2014 rules package; the National Director's cut

Questions and answers about CMC and NASA rules

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cozog
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Postby cozog » Wed Nov 20, 2013 1:51 pm

Glenn wrote:
RCR#10, 3 in favor, 5 against: Personally I think the idea of allowing aftermarket rear upper links makes sense for the Fords. We’re fighting both parts availability and ripped up pickup points, both of which can be helped with aftermarket arms of a specified length and with spherical bearing/rod ends instead of rubber or urethane. Opinions differed though, and for now I am happy to go with the majority.


I would like to see a responce from those who voted no to this and explain why. I'm getting emails from my guys and I voted yes. So I can't answer as to why it wasn't passed other than "it didn't get enough votes.."

Alot of the failure in the upper mounts (the ones we passed the repair kit for) is related to the twist placed on the mount due to the bind of the rubber bushing. The more you deviate from straight, the more resistance the bushing provides. I rodend here would allow movement w/ no twist type bind on the mount.


OK, I'll bite.

Not being a Ford expert, I based my no vote on cost, common sense physics and info from a Ford expert. If a beefier arm is allowed, the failure point is now the body/mounting point/sheetmetal. Carrying a spare arm in the trailer is a much easier/cheaper fix on race weekend if one fails. Having to weld up/repair the torn body mount will probably end your weekend. Not to mention the additional time/money required to repair it. and there's no guarantee that the aftermarket arm won't break either.

The Ford expert I heard from said this:
===================
1. Like it or not, control arms (front and rear) are consumable items. Certainly not like brake pads, but they are an item to inspect regularly, and replace when they show significant signs of wear.

2. On a Ford, from my own experience, for the rear uppers, you do NOT want an aftermarket, super strong arm when using the standard, factory 4 link setup. Some flex is needed.

3. Going to a different, stronger, aftermarket control arm WILL effect handling.

4. From my own experience - I never went to a poor mans 3 link as I felt the trade-offs were too much. A Mustang wasn't designed to operate that way, so it does indeed impart a tremendous amount of stress on ONE suspension point when it should be two. Additionally, it's a CHOICE to run a PM3L, so the racer has to accept the consequences of that choice. I ran the standard 4 link for eleven years, and replaced my rear uppers 3 times in that period. When they got worn (bushings worn out, elongated mounting holes, etc), they got replaced. At a cost of approximately $40, per set. I always bought decent used arms with used bushings to keep the compliance in the rear.
===============

Based on the above info, cost consideration and common sense physics, I voted no.
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Postby Glenn » Wed Nov 20, 2013 2:09 pm

The stronger arm is not the goal but rather an arm with a non-binding bushing. It isn't the arm that fails but rather the body mount and that can't be fixed easily.
It you have a rubber bushing in the arm and deflect that arm side to side, that twist load is transmitted to the mount and results in the mount failing. If there was a bearing there, the twist load goes away.
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Postby Glenn » Wed Nov 20, 2013 2:11 pm

Remember, we approved the mount repair kit because we have seen plenty of issues there.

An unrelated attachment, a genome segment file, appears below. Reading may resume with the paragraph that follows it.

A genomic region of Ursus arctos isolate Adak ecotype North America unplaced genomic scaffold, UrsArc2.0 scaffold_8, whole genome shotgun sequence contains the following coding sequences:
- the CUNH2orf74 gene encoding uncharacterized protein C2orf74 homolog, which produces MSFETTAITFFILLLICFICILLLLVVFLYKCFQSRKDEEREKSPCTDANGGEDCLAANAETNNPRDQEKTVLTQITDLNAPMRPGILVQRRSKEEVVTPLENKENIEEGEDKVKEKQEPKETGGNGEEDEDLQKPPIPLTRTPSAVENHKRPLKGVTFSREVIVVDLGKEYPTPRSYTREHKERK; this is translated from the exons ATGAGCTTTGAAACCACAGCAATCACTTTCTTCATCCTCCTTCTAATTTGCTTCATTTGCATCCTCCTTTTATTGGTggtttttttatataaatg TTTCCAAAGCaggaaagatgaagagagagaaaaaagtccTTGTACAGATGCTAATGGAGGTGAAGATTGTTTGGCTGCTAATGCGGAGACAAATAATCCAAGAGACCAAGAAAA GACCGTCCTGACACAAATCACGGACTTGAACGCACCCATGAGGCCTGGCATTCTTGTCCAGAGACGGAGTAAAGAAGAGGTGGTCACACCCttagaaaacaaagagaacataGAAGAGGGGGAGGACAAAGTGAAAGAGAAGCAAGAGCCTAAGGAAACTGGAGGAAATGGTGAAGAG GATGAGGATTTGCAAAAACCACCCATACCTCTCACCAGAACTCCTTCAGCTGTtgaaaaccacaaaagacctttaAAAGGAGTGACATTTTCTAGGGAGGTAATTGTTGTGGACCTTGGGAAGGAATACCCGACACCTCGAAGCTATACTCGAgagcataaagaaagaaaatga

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Postby ShadowBolt » Wed Nov 20, 2013 2:39 pm

The new stock upper rears are over $200.00 per set now. I think there is only one company producing the stock type unit. I went away from the PM3L this year. The car is way different and has to be driven different than with the PM3L but I like it way better. I don't know how long I will get out of the uppers now running the four link but running the PM3L I would go through a stock upper in two weekends.


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Postby suck fumes » Wed Nov 20, 2013 2:57 pm

Keep in mind that if you run a spherical upper and lower arms you will have to run a Panhard bar to keep the axle from shifting side to side. So that is another added cost. Plus the Panhard bar will bind once it reaches a certain point of flex. So in reality you are just chasing your tail and not fixing the problem.
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Postby cozog » Wed Nov 20, 2013 3:27 pm

Glenn wrote:The stronger arm is not the goal but rather an arm with a non-binding bushing. It isn't the arm that fails but rather the body mount and that can't be fixed easily.
It you have a rubber bushing in the arm and deflect that arm side to side, that twist load is transmitted to the mount and results in the mount failing. If there was a bearing there, the twist load goes away.


Since bushings are free and your logic is centered on the non-binding bushing isn't this a better option than allowing beefy control arms?:
http://www.steeda.com/store/steeda-sphe ... stang.html

And along Aaron's line of thought, if the control arms are beefed up and the mounts are beefed up, where will that stress point move to? PH bar? Diff mounting? Now those need beefed up?

It seems to me that replacing a control arm is the least evil of the choices, and easiest to maintain (i.e. spare in the trailer).
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Postby suck fumes » Wed Nov 20, 2013 3:44 pm

I think the RCR intent was to allow sphericals on the body side of the upper control arm. The steeda ones are for the diff housing holes for the upper arm.
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Postby cozog » Wed Nov 20, 2013 4:01 pm

suck fumes wrote:I think the RCR intent was to allow sphericals on the body side of the upper control arm. The steeda ones are for the diff housing holes for the upper arm.


Gotcha. Thought those would be a solution.

I'm rethinking this. It still sounds like a bit of a rabbit hole, needing to beef up one part after another. But I understand that sometimes that's what's needed to go racing. I'm all for eliminating future maintenance and r/r costs.

I'm rethinking this...
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Postby cozog » Wed Nov 20, 2013 4:04 pm